Netflix UK film review: Two Night Stand
Performances and chemistry7
Portrayal of modern relationships6
Intermittent cringe factor5
Matthew Turner | On 13, Feb 2015Reading time: 3 mins
Director: Max Nichols
Cast: Miles Teller, Analeigh Tipton, Michael Showalter
Watch Two Night Stand online in the UK: Netflix UK / TalkTalk TV / iTunes / Sky Store / Rakuten TV / Google Play
Released on the back of co-star Miles Teller’s success with Whiplash, Two Night Stand is the directorial debut of Max Nichols, who has some rather large shoes to fill, since his late father’s (Mike Nichols) debut was The Graduate. Essentially a two-handed romance that’s firmly grounded in the 21st century, the film swings wildly between astute, smartly written moments and painfully contrived romcom nonsense, but the chemistry between the two leads is charming enough to make it worth your while.
Analeigh Tipton stars as Megan, a New York slacker who decides to get over her recent break-up by hooking up with a random stranger off the internets. Striking it lucky straight away, she schleps over to Brooklyn from the East Village and spends the night with Alec (Miles Teller), a young man who seems to want the same, no-strings encounter that she does.
However, when Megan tries to sneak away the next morning, she discovers that a freak snowstorm has trapped her in Alec’s apartment, forcing them to spend the next 24 hours together. To make matters worse, Alec makes an ill-advised comment that gets the day off to a decidedly rocky start. Will romance blossom between them or will they spend the whole time sulking and arguing?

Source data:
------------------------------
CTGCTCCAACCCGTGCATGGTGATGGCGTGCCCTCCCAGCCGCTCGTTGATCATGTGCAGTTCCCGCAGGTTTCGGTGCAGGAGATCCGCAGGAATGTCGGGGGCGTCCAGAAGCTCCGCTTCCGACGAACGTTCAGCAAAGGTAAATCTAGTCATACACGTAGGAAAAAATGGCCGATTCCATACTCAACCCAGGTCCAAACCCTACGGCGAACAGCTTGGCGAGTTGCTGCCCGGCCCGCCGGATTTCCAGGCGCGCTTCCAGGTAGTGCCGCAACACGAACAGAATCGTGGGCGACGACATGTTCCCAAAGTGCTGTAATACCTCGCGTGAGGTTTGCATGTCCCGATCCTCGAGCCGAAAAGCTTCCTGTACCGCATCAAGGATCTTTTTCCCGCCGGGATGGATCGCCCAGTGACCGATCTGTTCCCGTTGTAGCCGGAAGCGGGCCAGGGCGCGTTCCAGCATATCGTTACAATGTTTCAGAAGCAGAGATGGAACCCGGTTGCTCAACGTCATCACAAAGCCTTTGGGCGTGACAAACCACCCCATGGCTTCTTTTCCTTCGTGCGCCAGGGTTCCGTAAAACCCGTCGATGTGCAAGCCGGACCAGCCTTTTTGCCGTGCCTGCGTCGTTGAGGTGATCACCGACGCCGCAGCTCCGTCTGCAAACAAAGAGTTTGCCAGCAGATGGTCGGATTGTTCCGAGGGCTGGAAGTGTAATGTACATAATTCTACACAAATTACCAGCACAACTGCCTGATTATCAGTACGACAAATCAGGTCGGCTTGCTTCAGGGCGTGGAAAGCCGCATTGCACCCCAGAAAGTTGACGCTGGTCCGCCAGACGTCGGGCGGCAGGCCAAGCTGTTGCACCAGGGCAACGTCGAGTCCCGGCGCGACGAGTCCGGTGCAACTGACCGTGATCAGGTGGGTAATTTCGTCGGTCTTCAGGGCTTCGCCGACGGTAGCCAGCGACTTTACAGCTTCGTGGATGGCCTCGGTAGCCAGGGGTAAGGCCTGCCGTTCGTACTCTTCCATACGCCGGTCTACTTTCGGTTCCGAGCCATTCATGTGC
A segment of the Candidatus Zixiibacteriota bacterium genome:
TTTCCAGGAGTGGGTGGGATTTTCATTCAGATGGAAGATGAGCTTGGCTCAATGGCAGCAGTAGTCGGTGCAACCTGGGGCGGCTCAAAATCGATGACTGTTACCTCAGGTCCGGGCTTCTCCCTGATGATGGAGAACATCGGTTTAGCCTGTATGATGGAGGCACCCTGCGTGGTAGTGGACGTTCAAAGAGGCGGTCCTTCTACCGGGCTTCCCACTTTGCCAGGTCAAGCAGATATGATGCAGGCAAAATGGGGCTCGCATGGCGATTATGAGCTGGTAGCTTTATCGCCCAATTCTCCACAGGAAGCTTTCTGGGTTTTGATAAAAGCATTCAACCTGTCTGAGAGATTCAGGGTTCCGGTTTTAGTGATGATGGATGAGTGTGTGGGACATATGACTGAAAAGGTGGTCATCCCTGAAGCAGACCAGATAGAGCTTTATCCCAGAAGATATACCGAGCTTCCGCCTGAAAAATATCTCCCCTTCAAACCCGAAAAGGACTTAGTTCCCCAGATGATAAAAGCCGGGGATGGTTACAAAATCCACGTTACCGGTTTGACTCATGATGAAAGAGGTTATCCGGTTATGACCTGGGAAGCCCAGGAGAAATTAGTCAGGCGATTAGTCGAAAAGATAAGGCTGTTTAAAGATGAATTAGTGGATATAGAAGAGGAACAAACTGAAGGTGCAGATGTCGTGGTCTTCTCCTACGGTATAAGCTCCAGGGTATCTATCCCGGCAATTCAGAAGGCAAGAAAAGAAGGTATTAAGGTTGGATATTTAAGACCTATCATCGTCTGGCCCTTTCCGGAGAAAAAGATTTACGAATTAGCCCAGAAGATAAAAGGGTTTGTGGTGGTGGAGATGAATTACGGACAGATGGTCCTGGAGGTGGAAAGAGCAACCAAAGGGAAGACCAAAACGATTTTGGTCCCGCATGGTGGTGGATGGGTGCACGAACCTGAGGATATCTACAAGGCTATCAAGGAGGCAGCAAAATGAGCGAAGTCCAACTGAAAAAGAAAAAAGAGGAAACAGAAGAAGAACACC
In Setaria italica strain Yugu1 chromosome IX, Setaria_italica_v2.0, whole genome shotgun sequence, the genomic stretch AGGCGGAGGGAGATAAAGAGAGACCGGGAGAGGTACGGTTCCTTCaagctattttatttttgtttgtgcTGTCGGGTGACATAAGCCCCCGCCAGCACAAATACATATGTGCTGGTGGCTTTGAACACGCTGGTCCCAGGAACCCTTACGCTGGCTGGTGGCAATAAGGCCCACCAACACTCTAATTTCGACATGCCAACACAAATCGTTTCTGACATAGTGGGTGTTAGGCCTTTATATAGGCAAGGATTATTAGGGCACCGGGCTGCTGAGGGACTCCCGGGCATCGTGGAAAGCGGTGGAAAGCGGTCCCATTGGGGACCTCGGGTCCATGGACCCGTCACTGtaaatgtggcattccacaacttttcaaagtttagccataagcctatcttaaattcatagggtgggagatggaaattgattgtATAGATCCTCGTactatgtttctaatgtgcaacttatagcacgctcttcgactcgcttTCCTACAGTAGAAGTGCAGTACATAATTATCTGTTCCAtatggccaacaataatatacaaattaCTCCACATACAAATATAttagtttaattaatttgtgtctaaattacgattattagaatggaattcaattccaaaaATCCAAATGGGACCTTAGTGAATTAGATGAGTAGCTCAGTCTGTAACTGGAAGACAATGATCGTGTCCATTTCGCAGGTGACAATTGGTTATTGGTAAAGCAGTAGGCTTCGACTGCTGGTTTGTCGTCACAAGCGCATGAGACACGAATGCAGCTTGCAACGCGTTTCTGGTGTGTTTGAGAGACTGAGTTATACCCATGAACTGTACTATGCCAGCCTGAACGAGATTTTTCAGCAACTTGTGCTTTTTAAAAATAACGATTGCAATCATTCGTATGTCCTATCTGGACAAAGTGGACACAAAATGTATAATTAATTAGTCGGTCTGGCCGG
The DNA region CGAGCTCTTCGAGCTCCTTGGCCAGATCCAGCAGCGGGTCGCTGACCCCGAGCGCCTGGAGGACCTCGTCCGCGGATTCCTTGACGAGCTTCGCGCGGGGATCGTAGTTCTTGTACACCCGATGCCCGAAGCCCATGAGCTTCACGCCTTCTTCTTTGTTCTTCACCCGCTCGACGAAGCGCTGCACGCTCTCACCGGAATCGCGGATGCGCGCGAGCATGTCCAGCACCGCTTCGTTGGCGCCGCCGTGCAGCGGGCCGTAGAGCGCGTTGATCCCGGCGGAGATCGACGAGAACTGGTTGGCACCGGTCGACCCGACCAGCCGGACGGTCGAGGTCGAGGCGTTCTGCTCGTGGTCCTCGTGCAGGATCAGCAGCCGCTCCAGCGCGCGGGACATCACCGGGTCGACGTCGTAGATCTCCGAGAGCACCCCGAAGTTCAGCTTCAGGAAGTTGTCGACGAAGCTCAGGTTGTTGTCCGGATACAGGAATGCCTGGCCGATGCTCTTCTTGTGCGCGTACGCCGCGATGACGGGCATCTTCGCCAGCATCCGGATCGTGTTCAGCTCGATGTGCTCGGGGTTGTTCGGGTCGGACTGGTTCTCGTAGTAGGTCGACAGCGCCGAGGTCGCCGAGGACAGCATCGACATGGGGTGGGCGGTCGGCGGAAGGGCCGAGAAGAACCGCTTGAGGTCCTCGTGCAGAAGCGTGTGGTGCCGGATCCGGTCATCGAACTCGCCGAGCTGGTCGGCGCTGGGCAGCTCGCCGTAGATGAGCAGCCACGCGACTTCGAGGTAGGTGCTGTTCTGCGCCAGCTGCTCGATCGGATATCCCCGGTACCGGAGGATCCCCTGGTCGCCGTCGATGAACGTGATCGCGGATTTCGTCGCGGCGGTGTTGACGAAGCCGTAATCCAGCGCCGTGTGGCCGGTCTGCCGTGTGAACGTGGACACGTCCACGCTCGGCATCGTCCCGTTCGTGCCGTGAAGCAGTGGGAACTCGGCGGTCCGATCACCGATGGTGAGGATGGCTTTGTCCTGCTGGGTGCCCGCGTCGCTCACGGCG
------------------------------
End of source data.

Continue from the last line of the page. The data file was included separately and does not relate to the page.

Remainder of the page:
Okay, so there are no prizes for guessing where this is heading, but to writer Mark Hammer’s credit, Two Night Stand does pull off at least one unexpected plot twist along the way and the various stages involved in the two characters gradually falling in love are nicely handled. The film steps up a notch in the middle section, where the pair decide to have an honest conversation and give each other tips on improving their sexual performance, on the grounds that they will probably never meet again. In different hands, this could have been excruciating, but the screenplay strikes exactly the right note, tapping into a running theme about the importance of communication in relationships.
Graduating to lead roles after strong supporting performances in Crazy Stupid Love and Damsels in Distress, Tipton makes an extremely appealing lead, generating strong chemistry with Teller and portraying Megan as someone who’s smart, funny and independent, even if she’s currently undergoing something of a crisis of direction. She also gets to show off some adorably goofy dance moves. Teller is equally good, investing Alec with the familiar laid-back, cocky charm of his emerging screen persona, but also revealing something more vulnerable underneath.
The main problem is that having pulled off a surprisingly mature and open look at modern relationships in the main section, the film falls back on cringe-inducing and largely unconvincing rom-com contrivances for the final act, although at least there are some unexpectedly beautiful shots of snowy New York to look at as a distraction. The film is on much stronger ground when it’s essentially just a two-hander at Alec’s apartment.
Two Night Stand is available on Netflix UK, as part of an £8.99 monthly subscription.